Preprints
https://doi.org/10.5194/tc-2020-314
https://doi.org/10.5194/tc-2020-314

  27 Nov 2020

27 Nov 2020

Review status: this preprint is currently under review for the journal TC.

Seasonal Variability in In-situ Supraglacial Streamflow and Drivers in Southwest Greenland in 2016

Rohi Muthyala1, Asa K. Rennermalm1, Sasha Z. Leidman1, Matthew G. Cooper2, Sarah W. Cooley3,4, Laurence C. Smith3,4, and Dirk van As5 Rohi Muthyala et al.
  • 1Department of Geography, Rutgers, The State University of New Jersey, New Brunswick, NJ, 08901, USA
  • 2Atmospheric Sciences and Global Change Division, Pacific Northwest National Laboratory, Richland, WA, 99354, USA
  • 3Institute at Brown for Environment and Society, Brown University, Providence, RI, 02912, USA
  • 4Department of Earth, Environmental, and Planetary Sciences, Brown University, Providence, RI, 02912, USA
  • 5Geological Survey of Denmark and Greenland, Øster Voldgade 10, 1350 Copenhagen, Denmark

Abstract. Greenland ice sheet surface runoff is evacuated through supraglacial stream networks, which influence surface mass balance as well as ice dynamics. However, in-situ observations of meltwater discharge through these stream networks are rare. In this study, we present 46 discharge measurements and continuous water level measurements for 62 days spanning 13 June to 13 August 2016 for a 0.6 km2 supraglacial stream catchment in southwest Greenland. The result is an unprecedented long record of supraglacial discharge capturing both diurnal and seasonal variability. By comparing in situ hydraulic geometry parameters with previous studies, we find that significant heterogeneity exists such that estimating stream discharge using these parameters over ungauged supraglacial catchments could lead to substantial errors. A comparison of surface energy fluxes to stream discharge reveals shortwave radiation as the primary driver of melting (78 % of melt energy). However, during high melt episodes, the shortwave only contributes to 50 % of melt energy. Instead, the relative contribution of longwave radiation, sensible and latent heat fluxes to overall melt increases by 16.5 %, 4 %, and 7 % respectively. Our data also show a seasonal variation in the timing of daily maximum discharge during clear sky days, shifting from 16:00 local time (i.e., 2.75 hours after solar noon) in late June to 14:00 in late July, then rapidly returns to 16:00 in early August coincident with an abrupt drop in air temperature. These changes in peak daily flow timing can be attributed to a changing effective catchment area, resulting in a smaller stream network supplying water to the outlet at the end of the season throughout the melt season. Further work is needed to uncover how widespread rapid shift in the timing of peak discharge is across Greenland supraglacial streams, and thus their potential impact on meltwater delivery to the subglacial system and ice dynamics.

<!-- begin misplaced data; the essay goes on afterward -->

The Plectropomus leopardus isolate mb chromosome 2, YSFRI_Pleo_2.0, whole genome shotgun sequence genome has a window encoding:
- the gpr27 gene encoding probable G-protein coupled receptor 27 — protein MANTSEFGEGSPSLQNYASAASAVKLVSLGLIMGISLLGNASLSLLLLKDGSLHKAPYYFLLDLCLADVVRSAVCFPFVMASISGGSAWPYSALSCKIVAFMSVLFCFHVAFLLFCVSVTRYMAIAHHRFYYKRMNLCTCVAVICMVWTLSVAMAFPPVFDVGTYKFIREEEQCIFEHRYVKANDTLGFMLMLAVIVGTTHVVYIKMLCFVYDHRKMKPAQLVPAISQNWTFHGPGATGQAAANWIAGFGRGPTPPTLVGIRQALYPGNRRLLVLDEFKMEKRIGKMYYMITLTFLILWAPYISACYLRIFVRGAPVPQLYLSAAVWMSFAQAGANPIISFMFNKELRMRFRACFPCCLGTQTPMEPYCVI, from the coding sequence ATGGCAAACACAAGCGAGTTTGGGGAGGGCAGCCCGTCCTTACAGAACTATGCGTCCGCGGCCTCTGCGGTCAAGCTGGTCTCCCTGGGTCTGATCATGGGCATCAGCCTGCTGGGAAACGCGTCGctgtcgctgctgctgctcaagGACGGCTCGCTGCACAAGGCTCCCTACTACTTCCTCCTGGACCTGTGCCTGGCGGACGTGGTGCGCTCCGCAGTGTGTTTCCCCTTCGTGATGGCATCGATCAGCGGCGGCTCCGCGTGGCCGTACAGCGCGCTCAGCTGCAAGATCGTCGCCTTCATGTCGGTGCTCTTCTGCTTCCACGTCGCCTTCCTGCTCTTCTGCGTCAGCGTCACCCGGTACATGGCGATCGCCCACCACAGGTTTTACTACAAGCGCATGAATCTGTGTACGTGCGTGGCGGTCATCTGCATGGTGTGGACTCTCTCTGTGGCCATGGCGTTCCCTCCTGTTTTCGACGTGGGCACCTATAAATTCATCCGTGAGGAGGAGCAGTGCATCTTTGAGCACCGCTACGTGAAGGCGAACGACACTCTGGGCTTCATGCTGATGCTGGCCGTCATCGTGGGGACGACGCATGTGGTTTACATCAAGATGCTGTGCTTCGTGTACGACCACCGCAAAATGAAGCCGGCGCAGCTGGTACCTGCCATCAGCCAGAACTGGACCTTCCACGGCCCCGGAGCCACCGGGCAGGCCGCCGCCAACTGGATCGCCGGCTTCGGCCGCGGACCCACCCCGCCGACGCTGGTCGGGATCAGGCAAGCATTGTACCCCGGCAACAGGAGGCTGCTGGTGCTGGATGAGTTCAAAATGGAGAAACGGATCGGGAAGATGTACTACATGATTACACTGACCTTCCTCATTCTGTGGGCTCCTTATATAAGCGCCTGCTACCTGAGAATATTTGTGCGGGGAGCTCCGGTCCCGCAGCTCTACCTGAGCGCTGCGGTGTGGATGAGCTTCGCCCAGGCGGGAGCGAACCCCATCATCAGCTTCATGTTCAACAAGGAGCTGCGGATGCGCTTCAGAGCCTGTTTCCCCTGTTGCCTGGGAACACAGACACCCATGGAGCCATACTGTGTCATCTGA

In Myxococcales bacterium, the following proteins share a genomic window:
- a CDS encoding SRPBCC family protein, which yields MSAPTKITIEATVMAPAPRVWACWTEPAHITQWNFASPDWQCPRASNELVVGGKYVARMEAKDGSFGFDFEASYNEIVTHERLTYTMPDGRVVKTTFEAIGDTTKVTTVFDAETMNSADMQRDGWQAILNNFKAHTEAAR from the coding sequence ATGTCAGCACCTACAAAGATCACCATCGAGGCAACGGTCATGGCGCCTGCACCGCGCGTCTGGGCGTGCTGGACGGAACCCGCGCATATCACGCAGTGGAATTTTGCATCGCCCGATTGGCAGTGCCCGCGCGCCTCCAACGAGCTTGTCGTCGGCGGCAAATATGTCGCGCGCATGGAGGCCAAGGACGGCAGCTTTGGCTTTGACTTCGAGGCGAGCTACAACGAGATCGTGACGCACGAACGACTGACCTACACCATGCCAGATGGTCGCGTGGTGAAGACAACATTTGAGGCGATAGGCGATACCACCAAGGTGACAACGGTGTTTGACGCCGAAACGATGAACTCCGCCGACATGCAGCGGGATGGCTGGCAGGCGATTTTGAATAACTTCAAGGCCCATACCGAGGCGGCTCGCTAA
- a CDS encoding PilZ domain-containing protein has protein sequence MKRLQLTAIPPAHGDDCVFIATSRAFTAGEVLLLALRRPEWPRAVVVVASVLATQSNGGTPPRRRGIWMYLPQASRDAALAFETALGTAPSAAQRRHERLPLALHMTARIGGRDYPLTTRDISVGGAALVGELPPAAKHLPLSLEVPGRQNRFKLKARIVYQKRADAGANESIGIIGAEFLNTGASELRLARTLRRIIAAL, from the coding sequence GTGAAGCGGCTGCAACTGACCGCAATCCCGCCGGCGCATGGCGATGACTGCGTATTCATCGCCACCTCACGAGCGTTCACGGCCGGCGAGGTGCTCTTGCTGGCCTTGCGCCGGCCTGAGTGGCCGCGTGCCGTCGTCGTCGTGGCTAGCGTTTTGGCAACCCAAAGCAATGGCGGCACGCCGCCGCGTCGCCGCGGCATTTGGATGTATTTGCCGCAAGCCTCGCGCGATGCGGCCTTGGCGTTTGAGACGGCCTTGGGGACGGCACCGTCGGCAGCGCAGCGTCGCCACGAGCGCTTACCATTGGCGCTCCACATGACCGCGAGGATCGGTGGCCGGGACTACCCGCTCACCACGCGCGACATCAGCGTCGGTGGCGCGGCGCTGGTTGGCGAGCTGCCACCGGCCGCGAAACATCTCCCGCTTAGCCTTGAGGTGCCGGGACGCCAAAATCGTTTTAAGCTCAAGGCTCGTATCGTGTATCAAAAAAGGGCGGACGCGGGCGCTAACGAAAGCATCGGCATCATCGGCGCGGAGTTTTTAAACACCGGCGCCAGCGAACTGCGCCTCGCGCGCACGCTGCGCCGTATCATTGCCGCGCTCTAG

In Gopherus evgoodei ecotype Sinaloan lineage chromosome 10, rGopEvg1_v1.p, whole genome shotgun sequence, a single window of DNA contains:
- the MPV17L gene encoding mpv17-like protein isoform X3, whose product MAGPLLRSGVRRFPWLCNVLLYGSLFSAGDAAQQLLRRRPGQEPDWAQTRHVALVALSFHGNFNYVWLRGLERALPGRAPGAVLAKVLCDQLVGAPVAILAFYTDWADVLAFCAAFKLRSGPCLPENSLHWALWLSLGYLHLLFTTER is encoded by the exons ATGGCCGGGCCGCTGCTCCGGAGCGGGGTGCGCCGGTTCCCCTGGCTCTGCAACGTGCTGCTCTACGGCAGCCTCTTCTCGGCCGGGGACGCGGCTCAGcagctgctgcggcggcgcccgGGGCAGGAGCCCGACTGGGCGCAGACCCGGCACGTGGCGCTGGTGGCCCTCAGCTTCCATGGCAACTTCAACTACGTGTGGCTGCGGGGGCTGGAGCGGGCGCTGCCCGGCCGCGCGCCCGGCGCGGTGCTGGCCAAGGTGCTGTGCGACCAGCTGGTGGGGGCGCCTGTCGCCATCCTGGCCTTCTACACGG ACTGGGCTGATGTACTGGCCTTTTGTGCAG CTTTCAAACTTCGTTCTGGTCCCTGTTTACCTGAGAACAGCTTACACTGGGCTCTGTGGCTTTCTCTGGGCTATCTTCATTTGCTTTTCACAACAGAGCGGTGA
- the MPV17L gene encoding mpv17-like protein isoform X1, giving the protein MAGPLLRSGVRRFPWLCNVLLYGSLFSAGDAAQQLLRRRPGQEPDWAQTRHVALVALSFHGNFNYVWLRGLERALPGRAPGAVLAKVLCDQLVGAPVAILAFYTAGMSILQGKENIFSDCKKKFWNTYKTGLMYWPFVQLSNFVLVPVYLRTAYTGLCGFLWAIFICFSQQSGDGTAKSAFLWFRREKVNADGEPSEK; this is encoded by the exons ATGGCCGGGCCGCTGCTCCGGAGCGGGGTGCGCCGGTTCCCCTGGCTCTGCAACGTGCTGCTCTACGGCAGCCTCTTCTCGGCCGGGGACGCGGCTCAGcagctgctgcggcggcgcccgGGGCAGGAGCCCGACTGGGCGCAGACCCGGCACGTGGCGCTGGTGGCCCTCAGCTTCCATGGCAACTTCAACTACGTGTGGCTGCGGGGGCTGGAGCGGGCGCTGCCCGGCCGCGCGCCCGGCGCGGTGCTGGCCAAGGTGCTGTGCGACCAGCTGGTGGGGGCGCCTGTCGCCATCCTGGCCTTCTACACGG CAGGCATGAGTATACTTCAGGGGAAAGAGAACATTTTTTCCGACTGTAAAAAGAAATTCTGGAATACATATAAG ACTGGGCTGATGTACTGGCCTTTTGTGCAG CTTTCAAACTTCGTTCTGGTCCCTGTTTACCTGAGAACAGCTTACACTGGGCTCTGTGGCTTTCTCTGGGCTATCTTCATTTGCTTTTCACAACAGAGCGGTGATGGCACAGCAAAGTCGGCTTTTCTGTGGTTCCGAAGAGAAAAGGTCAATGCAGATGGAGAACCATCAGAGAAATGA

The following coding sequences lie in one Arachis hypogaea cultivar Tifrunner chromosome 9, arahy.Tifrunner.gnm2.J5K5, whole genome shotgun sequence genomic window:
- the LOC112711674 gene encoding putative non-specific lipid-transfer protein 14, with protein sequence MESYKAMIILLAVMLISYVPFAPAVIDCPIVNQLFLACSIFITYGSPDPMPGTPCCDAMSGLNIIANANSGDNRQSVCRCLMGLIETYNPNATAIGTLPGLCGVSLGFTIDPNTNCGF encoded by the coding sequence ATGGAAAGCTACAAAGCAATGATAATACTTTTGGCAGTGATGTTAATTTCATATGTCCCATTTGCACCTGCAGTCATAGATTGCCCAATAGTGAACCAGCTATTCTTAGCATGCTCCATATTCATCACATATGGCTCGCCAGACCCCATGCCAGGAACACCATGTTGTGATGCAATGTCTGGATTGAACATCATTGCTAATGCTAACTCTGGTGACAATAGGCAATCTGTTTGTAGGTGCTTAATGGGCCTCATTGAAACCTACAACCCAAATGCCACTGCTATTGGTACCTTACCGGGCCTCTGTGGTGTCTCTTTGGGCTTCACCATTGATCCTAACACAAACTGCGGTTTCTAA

Rohi Muthyala et al.

 
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Rohi Muthyala et al.

Rohi Muthyala et al.

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Short summary
In-situ measurements of meltwater discharge through supraglacial stream networks are rare. The unprecedented long record of discharge captures diurnal and seasonal variability. Two major findings are: first, seasonal variability in the timing of peak discharge that could impact meltwater delivery in the subglacial system. Second, though the primary driver of stream discharge is shortwave radiation, longwave radiation and turbulent heat fluxes play a major role during high melt episodes.